The 'fairy' once tricked author Sherlock Holmes

UK "fairies" dance and play with Frances and Elsie in pictures taken by the two girls in July 1917.

Frances Griffiths, 10, from South Africa, came to live with her uncle and aunt's family in England during World War I. Frances and her cousin, Elsie, 16, used to play together in the vast garden at their home. Cottingley village, Bradford.

In July 1917, two girls asked to borrow a camera from Elsie's father, Arthur Wright, telling him that they wanted to take pictures of the "fairies" they had played with all morning. An hour later, the two girls returned the camera to Arthur and he discovered a picture of 4 "fairies" dancing in front of Frances. However, he thinks the image is fake and asks Elsie why "pieces of paper" appear in the image.

When the two girls took a second picture more than a month later, showing Elsie sitting next to a dwarf about 30 cm tall, Arthur still viewed the images as a joke.

However, Elie's mother, Polly Wright, has a strong belief in supernatural phenomena and is attracted to photographs. In 1919, she came to listen to a lecture on spirituality and then showed the pictures to a speaker. Edward Gardner, leader of the Theosophical movement (believing that mankind is going through an evolutionary cycle) paid attention to them and he asked photographer Harold Snelling to check.

Snelling claims these are "real, unedited photos" and "do not have any staged traces such as covers, paper, dark backgrounds, drawings".

"The fact that the two girls are not only able to see fairies but also capture their images could be a sign that the next evolutionary cycle is happening," Gardner said.

The images then quickly spread throughout the community according to the spiritual theory in England called "The Fairies Cottingley". It caught the attention of Arthur Conan Doyle, an English writer famous for his detective novel Sherlock Holmes and strongly believed in spiritual theory.

At that time, Mr. Doyle was ordered by Strand magazine an article about fairies to issue Christmas numbers. He wrote to Elsie and her father to use the photos to illustrate his writing. Arthur was surprised when Mr. Doyle noticed his family and agreed to let him use the image without charge.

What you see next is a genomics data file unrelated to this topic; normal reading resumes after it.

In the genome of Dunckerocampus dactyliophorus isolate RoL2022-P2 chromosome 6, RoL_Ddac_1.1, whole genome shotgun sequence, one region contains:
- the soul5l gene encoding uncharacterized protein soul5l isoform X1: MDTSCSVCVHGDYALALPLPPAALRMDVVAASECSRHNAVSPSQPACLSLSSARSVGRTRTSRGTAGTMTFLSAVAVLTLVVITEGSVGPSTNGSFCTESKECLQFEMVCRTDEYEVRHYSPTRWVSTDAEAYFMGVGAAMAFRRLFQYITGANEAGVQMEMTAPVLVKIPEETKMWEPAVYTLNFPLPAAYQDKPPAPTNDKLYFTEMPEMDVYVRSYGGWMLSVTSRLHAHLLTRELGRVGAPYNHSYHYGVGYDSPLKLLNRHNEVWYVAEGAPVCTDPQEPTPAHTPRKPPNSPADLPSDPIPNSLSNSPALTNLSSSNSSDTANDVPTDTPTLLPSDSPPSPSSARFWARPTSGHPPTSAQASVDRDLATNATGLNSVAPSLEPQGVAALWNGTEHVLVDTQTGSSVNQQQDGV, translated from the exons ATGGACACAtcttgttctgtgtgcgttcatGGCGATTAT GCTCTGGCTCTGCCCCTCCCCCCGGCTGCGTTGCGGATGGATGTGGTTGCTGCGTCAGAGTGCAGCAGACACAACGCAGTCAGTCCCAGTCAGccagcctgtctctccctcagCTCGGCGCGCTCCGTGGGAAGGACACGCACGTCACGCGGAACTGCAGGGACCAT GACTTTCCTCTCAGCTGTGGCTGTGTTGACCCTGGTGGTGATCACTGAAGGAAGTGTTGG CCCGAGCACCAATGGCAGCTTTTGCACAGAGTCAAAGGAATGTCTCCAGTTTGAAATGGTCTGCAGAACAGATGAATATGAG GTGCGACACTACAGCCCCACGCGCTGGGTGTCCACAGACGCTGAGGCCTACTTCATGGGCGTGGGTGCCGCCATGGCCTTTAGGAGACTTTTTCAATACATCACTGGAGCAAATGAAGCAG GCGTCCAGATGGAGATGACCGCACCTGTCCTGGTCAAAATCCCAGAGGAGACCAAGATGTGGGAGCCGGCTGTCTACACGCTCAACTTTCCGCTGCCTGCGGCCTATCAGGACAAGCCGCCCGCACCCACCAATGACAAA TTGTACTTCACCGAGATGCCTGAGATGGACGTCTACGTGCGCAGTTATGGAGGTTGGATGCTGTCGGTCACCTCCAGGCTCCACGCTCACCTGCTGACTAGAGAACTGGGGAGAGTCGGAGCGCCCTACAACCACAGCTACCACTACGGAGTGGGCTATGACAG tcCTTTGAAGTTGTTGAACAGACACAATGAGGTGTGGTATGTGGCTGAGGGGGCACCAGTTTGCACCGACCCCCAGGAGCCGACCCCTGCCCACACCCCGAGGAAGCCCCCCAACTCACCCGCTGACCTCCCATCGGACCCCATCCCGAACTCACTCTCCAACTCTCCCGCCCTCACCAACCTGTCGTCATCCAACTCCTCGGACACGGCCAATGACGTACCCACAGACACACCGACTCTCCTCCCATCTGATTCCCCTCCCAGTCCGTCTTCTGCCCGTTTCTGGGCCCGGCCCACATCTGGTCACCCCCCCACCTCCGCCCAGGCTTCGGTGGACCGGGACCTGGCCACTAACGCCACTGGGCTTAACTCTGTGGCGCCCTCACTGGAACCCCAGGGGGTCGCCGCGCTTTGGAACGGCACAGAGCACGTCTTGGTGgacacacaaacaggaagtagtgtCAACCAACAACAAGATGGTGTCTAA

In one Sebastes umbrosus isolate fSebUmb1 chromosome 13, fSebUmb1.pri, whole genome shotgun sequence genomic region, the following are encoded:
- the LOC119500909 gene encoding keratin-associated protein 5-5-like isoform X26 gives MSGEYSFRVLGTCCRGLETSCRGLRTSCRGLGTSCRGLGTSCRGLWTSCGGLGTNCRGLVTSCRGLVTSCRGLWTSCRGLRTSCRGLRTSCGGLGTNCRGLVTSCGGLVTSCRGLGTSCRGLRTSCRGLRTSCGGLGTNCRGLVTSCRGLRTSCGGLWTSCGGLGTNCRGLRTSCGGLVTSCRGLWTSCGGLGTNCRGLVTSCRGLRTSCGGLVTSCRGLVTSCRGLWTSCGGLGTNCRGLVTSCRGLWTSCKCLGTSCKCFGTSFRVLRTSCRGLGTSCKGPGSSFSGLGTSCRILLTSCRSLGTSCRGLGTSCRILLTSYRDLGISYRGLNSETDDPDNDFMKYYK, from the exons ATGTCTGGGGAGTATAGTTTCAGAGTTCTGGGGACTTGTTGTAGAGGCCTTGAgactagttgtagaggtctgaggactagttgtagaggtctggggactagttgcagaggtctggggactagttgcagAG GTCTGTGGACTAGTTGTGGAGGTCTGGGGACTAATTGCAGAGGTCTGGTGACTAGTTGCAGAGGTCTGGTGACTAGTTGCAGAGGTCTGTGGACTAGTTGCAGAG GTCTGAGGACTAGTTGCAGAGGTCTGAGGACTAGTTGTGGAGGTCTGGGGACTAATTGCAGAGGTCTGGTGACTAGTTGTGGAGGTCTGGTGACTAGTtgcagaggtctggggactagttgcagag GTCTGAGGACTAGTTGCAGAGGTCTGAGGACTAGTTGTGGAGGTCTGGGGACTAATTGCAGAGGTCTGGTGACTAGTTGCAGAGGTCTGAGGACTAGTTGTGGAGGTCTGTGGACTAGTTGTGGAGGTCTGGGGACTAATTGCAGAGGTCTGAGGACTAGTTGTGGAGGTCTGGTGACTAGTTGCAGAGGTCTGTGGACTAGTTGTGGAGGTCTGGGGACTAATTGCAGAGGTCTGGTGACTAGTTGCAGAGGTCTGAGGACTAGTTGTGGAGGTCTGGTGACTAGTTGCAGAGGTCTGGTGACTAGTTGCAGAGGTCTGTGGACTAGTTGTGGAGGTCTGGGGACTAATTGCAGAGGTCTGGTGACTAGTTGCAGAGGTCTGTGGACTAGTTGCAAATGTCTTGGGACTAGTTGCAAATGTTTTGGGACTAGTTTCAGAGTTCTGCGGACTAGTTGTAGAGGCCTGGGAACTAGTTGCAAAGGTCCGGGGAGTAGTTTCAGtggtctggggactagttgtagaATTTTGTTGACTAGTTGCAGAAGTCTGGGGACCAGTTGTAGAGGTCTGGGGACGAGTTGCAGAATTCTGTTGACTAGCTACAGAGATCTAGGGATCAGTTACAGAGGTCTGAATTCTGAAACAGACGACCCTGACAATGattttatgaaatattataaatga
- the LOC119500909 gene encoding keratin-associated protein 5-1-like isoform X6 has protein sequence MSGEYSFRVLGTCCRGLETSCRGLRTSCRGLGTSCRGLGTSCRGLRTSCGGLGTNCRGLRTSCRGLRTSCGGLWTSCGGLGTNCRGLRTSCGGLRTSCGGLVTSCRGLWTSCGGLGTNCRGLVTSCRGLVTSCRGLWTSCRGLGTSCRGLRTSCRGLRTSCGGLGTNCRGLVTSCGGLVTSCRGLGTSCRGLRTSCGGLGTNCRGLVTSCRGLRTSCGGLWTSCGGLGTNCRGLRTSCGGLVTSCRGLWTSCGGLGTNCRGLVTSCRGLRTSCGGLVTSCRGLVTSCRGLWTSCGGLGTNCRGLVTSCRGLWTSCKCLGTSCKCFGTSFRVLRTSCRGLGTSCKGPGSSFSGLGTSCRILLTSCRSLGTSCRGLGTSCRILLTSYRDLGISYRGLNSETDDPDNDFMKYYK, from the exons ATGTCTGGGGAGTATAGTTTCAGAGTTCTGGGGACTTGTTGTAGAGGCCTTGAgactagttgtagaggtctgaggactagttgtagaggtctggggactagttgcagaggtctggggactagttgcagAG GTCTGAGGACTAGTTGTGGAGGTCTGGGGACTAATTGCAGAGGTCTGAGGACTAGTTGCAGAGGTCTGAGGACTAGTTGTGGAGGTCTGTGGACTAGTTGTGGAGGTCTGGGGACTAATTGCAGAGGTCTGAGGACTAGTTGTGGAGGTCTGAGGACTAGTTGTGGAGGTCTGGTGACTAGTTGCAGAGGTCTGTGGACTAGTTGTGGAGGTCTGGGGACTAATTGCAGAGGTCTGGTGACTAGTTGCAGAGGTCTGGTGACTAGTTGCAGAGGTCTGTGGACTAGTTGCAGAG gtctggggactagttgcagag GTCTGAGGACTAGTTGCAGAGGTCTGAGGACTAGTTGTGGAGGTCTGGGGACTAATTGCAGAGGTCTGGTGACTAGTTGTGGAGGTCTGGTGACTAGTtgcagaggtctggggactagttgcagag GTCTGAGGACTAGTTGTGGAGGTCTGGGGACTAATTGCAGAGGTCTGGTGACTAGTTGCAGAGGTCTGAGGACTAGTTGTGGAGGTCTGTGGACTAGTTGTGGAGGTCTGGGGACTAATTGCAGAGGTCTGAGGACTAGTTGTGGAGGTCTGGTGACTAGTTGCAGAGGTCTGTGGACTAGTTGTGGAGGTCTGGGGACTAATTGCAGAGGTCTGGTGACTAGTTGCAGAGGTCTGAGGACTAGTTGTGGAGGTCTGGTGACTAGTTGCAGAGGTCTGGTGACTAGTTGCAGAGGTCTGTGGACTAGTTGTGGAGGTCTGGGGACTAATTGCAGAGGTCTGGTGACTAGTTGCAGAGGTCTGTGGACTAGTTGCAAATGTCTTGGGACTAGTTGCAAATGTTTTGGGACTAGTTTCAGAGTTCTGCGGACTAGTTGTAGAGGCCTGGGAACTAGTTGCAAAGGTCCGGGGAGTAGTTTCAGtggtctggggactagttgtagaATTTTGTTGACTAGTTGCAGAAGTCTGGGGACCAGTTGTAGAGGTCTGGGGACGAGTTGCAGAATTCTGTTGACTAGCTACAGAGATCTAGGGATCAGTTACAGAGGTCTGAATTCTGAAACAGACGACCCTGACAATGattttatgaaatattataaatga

Gardner and Doyle also asked Kodak camera company technicians to check and concluded that the photos "showed no signs of being fake". However, they said that this could not be considered as convincing evidence of the existence of "fairies". Meanwhile, another photography company, Ilford, said that "there is some evidence that the photo is fake" but Gardner and Doyle are not interested in this idea.

In late July 1920, Gardner went to see the Wright family and gave them two cameras, asking Elsie and Frances to continue photographing the "fairies". Frances and Elsie insisted that "fairies" would not show themselves if there were others so no one was there to observe the girls taking pictures.

Frances and Elsie took some pictures in August 2020, two of them had fairies. In the first picture, the fairy flies near Frances's nose. In the second photo, a fairy stands on tiptoe on the tree and gives Elsie a flower.

When Gardner received the new photos, he sent a message to express his excitement to Doyle, who was working in Australia. Doyle replied, "I'm glad that in this remote Australia, I still receive your letter and three great photos. When our fairies are admitted, people will be willing to accept the the spiritual image is different than ".

The December 1920 issue of Strand magazine contains Doyle's article and two fairy pictures from 1917 sold out in a few days of publication. However, many expressed doubts because the "fairies" were too similar to the way they were drawn in books. A fairy even had a fashionable hairstyle at that time.

Doyle also used the photographs in 1921 to illustrate the second article on the Strand, narrating the accounts of those who saw the fairies. In 1922, he published a book on this topic.

Gardner last visited Cottingley in August 1921, carrying a camera with the intention of asking Frances and Elsie to take more pictures. However, both said they did not see any fairies and did not take photos. Public interest in the "Cottingley fairy" subsided after 1921. Elsie and Frances married and lived abroad for many years.

When interviewed in September 1976, Elsie and Frances both denied having faked the photos. However, in 1978, the magician James Randi and a team from the Scientific Investigation Committee on the Occult Phenomenon examined photos using computer tricks and concluded that the photos were fake.

In 1983, Elsie and Frances admitted to fake photos. Elsie created "fairies" by copying on a hardcover the pictures of dancing girls from a famous children's book and drawing additional wings. Two people use hairpin to fix.

Doyle died in 1930. Elsie and Frances said in 1985 that they were too ashamed to trick Doyle so they did not admit it soon. "The two country children cheated on a smart man like Conan Doyle. We could only keep quiet."

"I never even thought it was a scam. I and Elsie were just joking and I still don't understand why people are fooled up till now," Frances said.

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